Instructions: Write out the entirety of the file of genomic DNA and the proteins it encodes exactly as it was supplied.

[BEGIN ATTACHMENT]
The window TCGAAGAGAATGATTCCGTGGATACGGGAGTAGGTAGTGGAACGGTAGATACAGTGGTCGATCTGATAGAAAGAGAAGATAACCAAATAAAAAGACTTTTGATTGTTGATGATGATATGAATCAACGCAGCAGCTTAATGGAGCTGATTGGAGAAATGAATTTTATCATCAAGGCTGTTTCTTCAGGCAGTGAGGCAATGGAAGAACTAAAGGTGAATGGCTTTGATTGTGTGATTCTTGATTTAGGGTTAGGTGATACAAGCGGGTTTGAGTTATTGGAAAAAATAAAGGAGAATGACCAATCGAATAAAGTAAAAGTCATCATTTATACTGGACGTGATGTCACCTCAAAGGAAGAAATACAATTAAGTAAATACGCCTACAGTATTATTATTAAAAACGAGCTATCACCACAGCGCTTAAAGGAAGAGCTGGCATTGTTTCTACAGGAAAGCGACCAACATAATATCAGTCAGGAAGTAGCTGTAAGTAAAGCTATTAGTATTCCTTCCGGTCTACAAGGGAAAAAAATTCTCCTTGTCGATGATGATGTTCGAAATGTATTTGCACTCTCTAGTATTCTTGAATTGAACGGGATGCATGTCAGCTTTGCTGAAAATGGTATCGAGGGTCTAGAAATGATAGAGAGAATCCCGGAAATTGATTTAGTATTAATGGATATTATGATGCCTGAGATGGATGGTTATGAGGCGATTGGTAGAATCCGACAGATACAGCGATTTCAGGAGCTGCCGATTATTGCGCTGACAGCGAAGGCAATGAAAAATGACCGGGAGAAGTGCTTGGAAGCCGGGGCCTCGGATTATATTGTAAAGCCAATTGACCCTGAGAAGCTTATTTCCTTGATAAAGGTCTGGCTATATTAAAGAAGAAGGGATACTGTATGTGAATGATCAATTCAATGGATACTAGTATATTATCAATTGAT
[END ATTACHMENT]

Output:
The window TCGAAGAGAATGATTCCGTGGATACGGGAGTAGGTAGTGGAACGGTAGATACAGTGGTCGATCTGATAGAAAGAGAAGATAACCAAATAAAAAGACTTTTGATTGTTGATGATGATATGAATCAACGCAGCAGCTTAATGGAGCTGATTGGAGAAATGAATTTTATCATCAAGGCTGTTTCTTCAGGCAGTGAGGCAATGGAAGAACTAAAGGTGAATGGCTTTGATTGTGTGATTCTTGATTTAGGGTTAGGTGATACAAGCGGGTTTGAGTTATTGGAAAAAATAAAGGAGAATGACCAATCGAATAAAGTAAAAGTCATCATTTATACTGGACGTGATGTCACCTCAAAGGAAGAAATACAATTAAGTAAATACGCCTACAGTATTATTATTAAAAACGAGCTATCACCACAGCGCTTAAAGGAAGAGCTGGCATTGTTTCTACAGGAAAGCGACCAACATAATATCAGTCAGGAAGTAGCTGTAAGTAAAGCTATTAGTATTCCTTCCGGTCTACAAGGGAAAAAAATTCTCCTTGTCGATGATGATGTTCGAAATGTATTTGCACTCTCTAGTATTCTTGAATTGAACGGGATGCATGTCAGCTTTGCTGAAAATGGTATCGAGGGTCTAGAAATGATAGAGAGAATCCCGGAAATTGATTTAGTATTAATGGATATTATGATGCCTGAGATGGATGGTTATGAGGCGATTGGTAGAATCCGACAGATACAGCGATTTCAGGAGCTGCCGATTATTGCGCTGACAGCGAAGGCAATGAAAAATGACCGGGAGAAGTGCTTGGAAGCCGGGGCCTCGGATTATATTGTAAAGCCAATTGACCCTGAGAAGCTTATTTCCTTGATAAAGGTCTGGCTATATTAAAGAAGAAGGGATACTGTATGTGAATGATCAATTCAATGGATACTAGTATATTATCAATTGAT